I am calling this "asparagus week" 'cause the early spring veggie has been front and center most of the week. I started out improvising nursery beds for my seedlings from old cardboard boxes. Friends who live close to the river -- with a very high water table -- showed me many vegetables successfully planted in this sort of improvised raised bed. They are, of course, not permanent, but their boxes lasted through the season and I think I can get these through the winter if I properly support and mulch them. At least it gives me a place to give my abundant crop of saved-seed-grown plants a start. I had to buy a bale of potting mix (about $30) but at current prices, that would not buy many started roots! I have been recycling the little soil cubes to which I initially planted asparagus seed and keep finding baby "spear-grass" in all my other starts! Below, you can see some coming up in the larger blocks into which I transplanted the marjoram. These babies will go into the beds when I plant out the herb. There are some in some of my other seedling trays as well.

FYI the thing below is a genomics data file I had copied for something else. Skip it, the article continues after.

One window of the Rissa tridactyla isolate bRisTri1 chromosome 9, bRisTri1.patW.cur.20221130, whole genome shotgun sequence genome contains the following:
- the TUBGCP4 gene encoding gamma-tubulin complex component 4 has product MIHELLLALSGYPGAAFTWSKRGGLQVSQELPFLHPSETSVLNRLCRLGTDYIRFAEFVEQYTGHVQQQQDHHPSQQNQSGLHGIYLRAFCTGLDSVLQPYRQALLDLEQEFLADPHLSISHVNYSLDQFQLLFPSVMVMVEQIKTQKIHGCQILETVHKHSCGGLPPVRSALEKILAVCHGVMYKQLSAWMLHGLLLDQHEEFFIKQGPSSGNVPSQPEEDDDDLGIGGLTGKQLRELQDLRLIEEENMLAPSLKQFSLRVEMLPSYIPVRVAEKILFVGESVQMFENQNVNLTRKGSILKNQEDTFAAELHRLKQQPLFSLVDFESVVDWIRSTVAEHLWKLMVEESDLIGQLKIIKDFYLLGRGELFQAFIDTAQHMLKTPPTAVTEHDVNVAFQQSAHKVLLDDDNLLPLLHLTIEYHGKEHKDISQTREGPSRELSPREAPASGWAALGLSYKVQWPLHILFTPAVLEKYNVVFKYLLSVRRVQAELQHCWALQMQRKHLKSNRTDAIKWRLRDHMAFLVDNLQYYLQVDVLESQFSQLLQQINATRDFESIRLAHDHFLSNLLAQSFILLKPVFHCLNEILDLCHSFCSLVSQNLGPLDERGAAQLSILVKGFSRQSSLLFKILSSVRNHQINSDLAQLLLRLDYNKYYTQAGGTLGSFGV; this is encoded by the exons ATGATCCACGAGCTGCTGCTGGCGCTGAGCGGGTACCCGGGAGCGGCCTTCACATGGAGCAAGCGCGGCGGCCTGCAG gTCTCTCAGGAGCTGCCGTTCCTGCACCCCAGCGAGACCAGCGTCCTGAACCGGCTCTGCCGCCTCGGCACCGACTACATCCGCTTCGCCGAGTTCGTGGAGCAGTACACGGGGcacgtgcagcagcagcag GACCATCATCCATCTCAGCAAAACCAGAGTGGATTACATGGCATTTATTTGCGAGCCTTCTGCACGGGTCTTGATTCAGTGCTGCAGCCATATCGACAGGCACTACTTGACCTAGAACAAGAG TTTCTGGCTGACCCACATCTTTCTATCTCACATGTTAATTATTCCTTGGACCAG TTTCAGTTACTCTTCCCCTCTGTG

...and they WANT to GROW!
...and be harvested!
 And I am happy to report that the first -- and now second -- small pickings have been made from the existing asparagus patch. I have the second picking in the fridge and will look tomorrow for additional spears. I am looking forward to a second lunch of creamed asparagus on toast as a birthday meal!

I have not been planting this week; we had a nice bit of rain early on and I did spend some time digging the dandelions and runner grass out of the garlic bed that I had not mulched before winter. I am glad to see it survived (I was concerned it might not have) and hope to get mulch laid down this coming week. The bees finally have become active as well; I worked around them digging the 'lions.